Paula Bennett's suggestion some Kiwis have "fewer human rights than others" has been described by her boss as "not an accurate reflection" of National's hardline new gangs policy.
Ms Bennett made the comment on Sunday while she and Prime Minister Bill English announced an $82 million plan to fight methamphetamine. It includes new powers for police to enact searches without a warrant.
"It probably does breach the rights of some of those criminals but they have to have had a serious violent offense behind them already and a firearm charge and on the basis of that we are going ahead with it," Ms Bennett said.
Asked if she believed criminals had human rights, Ms Bennett said "some have fewer human rights than others when they are creating a string of victims behind them".
She later said on Twitter "scum gangs that peddle drugs don't deserve protection".
The comments sparked outrage, with gangs expert and author of Patched Jarrod Gilbert telling her the "majority of people who peddle drugs aren't in gangs. Why are those scumbags rights more valued than those in a gangs?"
Human Rights Commissioner David Rutherford quoted the Universal Declaration of Human Rights, which says "all human beings are born free and equal in dignity and rights", saying human rights are "what we fought in WW2 to preserve".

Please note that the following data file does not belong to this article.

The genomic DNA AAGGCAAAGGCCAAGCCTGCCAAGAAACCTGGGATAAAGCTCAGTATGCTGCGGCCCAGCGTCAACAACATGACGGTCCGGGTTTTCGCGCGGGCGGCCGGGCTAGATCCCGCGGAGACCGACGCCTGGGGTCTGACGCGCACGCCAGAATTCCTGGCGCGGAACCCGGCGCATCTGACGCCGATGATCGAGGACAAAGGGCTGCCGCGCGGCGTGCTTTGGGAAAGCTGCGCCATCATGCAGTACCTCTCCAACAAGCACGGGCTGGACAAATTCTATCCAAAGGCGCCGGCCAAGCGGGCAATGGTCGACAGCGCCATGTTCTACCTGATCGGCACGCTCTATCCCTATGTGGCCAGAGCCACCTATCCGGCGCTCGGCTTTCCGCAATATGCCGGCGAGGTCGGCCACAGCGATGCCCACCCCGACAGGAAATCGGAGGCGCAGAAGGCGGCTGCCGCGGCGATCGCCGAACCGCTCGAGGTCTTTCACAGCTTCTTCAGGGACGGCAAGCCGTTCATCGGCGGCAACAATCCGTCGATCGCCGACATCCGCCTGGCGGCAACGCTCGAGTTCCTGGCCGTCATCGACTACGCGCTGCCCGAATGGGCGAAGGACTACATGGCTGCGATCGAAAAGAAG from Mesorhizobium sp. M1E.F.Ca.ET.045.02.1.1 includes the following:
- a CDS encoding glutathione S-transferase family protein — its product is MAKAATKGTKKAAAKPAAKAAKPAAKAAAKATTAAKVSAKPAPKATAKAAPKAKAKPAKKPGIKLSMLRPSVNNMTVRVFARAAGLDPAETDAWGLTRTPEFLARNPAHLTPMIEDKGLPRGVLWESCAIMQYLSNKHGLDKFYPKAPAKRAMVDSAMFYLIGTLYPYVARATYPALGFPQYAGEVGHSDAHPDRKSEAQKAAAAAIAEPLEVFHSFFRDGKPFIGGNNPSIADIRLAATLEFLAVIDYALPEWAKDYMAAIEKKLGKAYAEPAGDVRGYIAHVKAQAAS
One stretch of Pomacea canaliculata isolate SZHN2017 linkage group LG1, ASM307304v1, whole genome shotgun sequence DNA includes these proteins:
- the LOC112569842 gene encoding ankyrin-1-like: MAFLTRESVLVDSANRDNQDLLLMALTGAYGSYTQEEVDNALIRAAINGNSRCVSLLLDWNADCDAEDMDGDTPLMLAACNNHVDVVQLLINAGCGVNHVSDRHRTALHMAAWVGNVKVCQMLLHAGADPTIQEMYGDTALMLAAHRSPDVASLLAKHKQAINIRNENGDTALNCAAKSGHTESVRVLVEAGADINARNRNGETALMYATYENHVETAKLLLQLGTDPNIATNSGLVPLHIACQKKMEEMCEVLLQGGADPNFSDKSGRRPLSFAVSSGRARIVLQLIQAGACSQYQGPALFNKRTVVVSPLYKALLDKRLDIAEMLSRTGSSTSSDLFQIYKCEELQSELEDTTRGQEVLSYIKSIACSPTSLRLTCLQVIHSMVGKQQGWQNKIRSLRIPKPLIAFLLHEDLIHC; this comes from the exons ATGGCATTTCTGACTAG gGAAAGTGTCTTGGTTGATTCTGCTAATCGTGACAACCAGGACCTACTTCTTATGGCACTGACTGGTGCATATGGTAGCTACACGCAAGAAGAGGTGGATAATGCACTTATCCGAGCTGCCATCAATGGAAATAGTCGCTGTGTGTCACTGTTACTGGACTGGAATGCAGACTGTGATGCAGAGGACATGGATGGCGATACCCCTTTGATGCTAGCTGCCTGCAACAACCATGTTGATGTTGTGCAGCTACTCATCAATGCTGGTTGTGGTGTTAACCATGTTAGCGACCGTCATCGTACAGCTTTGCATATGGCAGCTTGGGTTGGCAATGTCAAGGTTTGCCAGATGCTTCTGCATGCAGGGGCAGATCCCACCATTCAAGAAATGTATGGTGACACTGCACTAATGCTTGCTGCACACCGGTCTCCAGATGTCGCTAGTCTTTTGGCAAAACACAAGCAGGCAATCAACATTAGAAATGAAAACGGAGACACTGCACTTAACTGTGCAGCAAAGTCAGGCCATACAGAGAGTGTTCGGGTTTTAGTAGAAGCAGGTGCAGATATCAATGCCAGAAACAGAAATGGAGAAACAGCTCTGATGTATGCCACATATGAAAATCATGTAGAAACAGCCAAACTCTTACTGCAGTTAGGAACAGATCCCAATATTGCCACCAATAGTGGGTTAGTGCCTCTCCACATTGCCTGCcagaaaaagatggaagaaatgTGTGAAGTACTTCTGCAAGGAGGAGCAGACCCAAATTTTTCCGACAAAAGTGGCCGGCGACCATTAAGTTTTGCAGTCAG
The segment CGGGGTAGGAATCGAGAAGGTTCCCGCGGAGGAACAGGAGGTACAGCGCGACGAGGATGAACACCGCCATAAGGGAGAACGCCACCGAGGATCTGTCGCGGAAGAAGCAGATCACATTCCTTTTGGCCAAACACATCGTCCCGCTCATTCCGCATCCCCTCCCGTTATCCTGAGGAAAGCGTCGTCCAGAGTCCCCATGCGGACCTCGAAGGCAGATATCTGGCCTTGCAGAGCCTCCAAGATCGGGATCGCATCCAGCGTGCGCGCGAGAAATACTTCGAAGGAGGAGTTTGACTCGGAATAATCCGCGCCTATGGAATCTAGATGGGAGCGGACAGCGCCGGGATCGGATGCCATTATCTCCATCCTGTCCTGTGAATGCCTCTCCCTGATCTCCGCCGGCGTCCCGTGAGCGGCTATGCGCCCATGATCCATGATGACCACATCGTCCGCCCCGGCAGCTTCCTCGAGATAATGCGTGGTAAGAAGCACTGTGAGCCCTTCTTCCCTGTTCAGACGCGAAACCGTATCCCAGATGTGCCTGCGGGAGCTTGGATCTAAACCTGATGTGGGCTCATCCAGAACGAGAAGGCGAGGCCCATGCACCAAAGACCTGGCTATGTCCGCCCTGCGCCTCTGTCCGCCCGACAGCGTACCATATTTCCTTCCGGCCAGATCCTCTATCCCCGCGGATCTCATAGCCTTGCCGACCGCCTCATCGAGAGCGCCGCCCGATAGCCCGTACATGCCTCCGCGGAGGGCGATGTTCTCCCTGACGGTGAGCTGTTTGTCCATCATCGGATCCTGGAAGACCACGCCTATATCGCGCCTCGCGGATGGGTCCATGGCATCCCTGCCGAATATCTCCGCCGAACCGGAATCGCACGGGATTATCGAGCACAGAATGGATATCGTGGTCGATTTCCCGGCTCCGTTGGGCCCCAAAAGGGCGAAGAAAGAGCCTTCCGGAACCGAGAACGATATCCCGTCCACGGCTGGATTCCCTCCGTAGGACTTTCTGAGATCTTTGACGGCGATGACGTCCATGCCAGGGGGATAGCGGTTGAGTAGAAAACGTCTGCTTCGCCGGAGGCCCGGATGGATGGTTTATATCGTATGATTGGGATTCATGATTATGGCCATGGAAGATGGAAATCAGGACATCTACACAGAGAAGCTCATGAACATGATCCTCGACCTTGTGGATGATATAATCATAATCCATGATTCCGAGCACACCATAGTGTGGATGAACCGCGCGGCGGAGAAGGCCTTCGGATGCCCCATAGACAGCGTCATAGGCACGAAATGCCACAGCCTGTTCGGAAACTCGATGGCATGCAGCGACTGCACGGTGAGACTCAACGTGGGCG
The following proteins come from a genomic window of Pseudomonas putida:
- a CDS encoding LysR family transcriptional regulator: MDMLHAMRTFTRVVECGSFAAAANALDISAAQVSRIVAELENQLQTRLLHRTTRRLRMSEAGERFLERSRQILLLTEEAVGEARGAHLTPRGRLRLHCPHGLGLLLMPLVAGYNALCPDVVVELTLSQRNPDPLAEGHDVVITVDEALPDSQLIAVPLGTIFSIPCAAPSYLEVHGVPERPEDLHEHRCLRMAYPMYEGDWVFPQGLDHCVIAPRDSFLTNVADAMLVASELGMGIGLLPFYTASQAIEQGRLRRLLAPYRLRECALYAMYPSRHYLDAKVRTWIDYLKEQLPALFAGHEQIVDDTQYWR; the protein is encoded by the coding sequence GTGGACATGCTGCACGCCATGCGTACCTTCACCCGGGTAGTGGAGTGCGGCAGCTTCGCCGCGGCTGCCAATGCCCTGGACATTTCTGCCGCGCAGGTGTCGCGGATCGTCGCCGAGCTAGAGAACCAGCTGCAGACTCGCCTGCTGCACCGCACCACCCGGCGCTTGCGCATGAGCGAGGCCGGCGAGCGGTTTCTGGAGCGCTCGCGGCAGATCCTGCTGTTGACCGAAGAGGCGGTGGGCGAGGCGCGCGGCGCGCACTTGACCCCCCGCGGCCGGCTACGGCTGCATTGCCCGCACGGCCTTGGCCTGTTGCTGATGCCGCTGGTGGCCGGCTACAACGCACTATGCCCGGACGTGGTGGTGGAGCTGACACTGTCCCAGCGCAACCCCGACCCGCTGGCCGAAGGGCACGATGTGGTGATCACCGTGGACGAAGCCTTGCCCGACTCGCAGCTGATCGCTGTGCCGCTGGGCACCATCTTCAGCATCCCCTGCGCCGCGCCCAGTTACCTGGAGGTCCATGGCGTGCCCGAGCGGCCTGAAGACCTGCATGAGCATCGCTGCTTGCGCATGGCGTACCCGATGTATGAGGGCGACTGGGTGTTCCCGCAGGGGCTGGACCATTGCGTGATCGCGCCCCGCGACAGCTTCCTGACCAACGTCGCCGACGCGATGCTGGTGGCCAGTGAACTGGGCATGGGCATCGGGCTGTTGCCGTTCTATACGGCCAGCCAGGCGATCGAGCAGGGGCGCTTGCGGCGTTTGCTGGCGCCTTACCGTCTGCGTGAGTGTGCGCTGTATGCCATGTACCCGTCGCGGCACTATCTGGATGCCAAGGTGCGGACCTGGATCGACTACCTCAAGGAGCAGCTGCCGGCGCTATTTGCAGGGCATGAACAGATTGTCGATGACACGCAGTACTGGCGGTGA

Others said it was "police state" tactics, suggested police see many young Maori as gang associates by default, and questioned who would have the powers to decide which members of the public were gangs and which weren't.
Appearing on The AM Show on Monday morning, Mr English said Ms Bennett's words were "not the right way to describe the actual proposal".
"It's not really a matter of human rights - it's a matter of the legal rights around the search. Those rights would be scrutinised by the court."
He called it a "very good policy… in the context of gang activity related to serious crime and methamphetamine", and said the "word game around human rights and legal rights" wasn't as important as the goal of the policy - to wipe out meth and gang violence.
"The actual proposal is about these firearms protection orders. They're designed to deal with a situation which really does concern police, where identified gang premises and gang people have accumulated significant amounts of unlicensed and illegal firearms.
"Police want the ability to get in there and search without a warrant. A select committee of Parliament proposed that a number of months ago with agreement from a number of the parties, so it's not a new idea.
"But the way it was described by Ms Bennett is not an accurate reflection of what it is - which is essentially being able to make a search under quite particular circumstances without a warrant."
Outgoing Associate Minister of Health Peter Dunne, who has led drug reform from inside Parliament over the past few years, said on Twitter "drug reform may have taken a step backwards today", but declined to comment further.